We are back exploring inside Disneyland's The Haunted Mansion...
Today we learn about some of the special effects inside The Haunted Mansion ....
The bust effect, patented by Disney, was achieved by creating inverted busts: they actually recede into the wall. A combination of dim lighting and optical illusion makes the busts appear to stare at the passing guests. A similar effect is used in the Hollywood Backlot section of Disney California Adventure.
The endless hallway has a mirror placed at the end of it that fools the guests into thinking they can see twice as far down it as they actually can. The mirror has a scrim over it which serves two purposes: first, to make the corridor appear to stretch away into the mist, and second, to deaden the reflection of the candelabra - the back of which is painted black - in the mirror.
The Seance Circle
The Leota effect is accomplished through digital projection of an actress (Leota Toombs)'s face onto a head sculpture with features of the actress. At Tokyo, the movement of the cable-suspended sphere is synced to the projection via computer-control (what Anaheim had originated), while in Florida the projector is located inside the Crystal Ball. In Tokyo, when the projection is not correctly synchronized with the movement of the bust, Leota's crystal ball rests in a cradle on the table.
The other floating objects in the room are held up by fishing lines.
Constance Hatchaway, the singing busts in the graveyard, and the Ghost Hostess are also created using the same projection technique as Madame Leota's.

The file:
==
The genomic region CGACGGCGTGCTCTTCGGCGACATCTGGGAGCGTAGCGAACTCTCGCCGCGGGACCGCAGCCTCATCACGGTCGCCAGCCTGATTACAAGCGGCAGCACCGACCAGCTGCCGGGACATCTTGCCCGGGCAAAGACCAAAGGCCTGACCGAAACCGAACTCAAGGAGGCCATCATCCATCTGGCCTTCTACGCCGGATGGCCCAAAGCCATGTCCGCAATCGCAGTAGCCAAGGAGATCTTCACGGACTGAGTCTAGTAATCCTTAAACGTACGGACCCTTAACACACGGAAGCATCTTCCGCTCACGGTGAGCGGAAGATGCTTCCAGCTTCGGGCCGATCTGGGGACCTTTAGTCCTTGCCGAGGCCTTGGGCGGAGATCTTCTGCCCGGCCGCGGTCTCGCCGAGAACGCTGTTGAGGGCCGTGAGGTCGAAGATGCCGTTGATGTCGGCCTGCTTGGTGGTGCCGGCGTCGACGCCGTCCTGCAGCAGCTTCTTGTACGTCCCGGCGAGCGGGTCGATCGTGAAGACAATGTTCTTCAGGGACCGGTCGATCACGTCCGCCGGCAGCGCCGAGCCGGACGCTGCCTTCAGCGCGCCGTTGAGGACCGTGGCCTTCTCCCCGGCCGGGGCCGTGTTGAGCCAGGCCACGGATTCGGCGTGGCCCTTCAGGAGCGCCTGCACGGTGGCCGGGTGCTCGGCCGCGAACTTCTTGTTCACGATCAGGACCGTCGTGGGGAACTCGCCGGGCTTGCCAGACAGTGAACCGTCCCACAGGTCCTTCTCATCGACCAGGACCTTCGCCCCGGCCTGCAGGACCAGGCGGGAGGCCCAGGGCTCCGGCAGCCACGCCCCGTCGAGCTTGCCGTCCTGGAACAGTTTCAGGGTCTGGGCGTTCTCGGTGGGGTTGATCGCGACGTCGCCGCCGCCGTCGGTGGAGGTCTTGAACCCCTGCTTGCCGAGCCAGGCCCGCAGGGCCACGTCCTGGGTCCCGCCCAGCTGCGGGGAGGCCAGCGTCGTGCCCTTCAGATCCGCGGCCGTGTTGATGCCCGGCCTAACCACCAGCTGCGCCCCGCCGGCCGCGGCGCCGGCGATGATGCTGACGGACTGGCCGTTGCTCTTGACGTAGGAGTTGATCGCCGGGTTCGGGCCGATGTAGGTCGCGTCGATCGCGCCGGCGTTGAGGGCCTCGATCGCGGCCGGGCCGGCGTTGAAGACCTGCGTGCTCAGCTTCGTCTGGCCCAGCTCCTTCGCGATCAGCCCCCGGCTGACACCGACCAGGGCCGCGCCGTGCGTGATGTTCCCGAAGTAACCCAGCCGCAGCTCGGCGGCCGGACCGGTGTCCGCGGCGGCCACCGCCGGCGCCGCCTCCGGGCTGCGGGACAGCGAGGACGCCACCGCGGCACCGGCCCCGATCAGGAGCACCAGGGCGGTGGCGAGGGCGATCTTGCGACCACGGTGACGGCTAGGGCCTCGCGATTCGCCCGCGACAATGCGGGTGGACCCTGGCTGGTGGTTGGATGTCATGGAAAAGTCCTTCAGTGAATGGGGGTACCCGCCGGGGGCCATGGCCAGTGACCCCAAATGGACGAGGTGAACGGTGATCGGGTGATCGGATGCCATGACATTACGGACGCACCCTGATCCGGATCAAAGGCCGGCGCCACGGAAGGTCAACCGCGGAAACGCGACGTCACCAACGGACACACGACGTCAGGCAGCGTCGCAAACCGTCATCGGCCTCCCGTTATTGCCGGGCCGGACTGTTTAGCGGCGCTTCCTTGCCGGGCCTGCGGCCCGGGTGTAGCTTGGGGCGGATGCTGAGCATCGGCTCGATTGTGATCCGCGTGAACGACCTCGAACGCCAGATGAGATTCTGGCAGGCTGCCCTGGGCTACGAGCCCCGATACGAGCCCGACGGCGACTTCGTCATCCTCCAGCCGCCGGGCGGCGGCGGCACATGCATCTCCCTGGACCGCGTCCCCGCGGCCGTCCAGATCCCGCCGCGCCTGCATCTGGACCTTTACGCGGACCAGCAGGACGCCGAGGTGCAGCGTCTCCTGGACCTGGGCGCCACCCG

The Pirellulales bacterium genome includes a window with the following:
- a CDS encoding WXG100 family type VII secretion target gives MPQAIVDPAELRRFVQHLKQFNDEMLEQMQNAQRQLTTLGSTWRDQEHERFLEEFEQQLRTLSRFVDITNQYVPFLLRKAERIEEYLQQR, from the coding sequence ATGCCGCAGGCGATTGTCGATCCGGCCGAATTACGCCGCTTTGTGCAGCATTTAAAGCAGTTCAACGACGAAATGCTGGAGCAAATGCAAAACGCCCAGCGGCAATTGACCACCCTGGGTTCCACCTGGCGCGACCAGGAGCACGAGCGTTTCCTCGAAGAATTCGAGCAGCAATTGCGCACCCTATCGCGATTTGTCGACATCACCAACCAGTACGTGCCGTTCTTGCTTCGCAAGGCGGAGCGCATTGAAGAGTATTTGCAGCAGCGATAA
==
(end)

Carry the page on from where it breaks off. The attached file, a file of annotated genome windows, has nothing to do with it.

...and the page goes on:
The ghosts in the ballroom are commonly believed to be holograms. However, all the ghosts in the ballroom scene are created using a clever variation of Pepper's Ghost, an illusion invented in the mid-19th century. The version of the illusion in the Haunted Mansion works like this: a row of columns in front of the mezzanine are supporting gigantic panes of glass, which are nearly invisible to the guests. The "ghosts" are merely the reflections in the glass of audio-animatronic figures, located in rooms above and below the mezzanine, where the walls are painted entirely black. The audio-animatronics for the ghosts that appear on or near the floor are located below the mezzanine, while the audio-animatronics of the ghosts which appear near the ceiling are located above the mezzanine. None of the reflections are at the guests' eye level, since that would require the audio-animatronics to be located in a place visible to guests.
This scene was designed for the most part by Marc Davis, who designed all the humanoid spooks and portraits. It is the largest example of the Pepper's Ghost effect in the world.
Disney used other techniques to make the graveyard ghosts appear to be ethereal. They are made of mostly translucent or transparent materials, which glow in the ultraviolet light that is used to light their scenes. They are made to appear blurry and indistinct through the use of scrims mounted between the guests and the ghosts.
The mirrors in which guests see the hitchhiking ghosts are actually two-way mirrors. The ghosts are audio-animatronics in a room behind the mirrors. They move along in sync with the Doom Buggies, and weak lights shining on them allow them to be seen through the mirrors.
The Hatbox Ghost
While Disney has claimed that the infamous Hatbox Ghost was removed from the ride during the first few days it was open due to being "too scary," it is believed that it was in fact the special effects that sealed the ghost's fate. The disappearing/reappearing effect could only be done through the use of strategic lighting, that once placed in the ride with ambient lighting, could no longer function. The effect was supposed to make it look like the ghost's head would disappear and then reappear in the hat box the ghost is holding. Though the ghost was briefly in the attraction you can still find plenty of Hatbox Ghost merchandise including pins and big figs.
Tomorrow we learn about the soundtrack for The Haunted Mansion...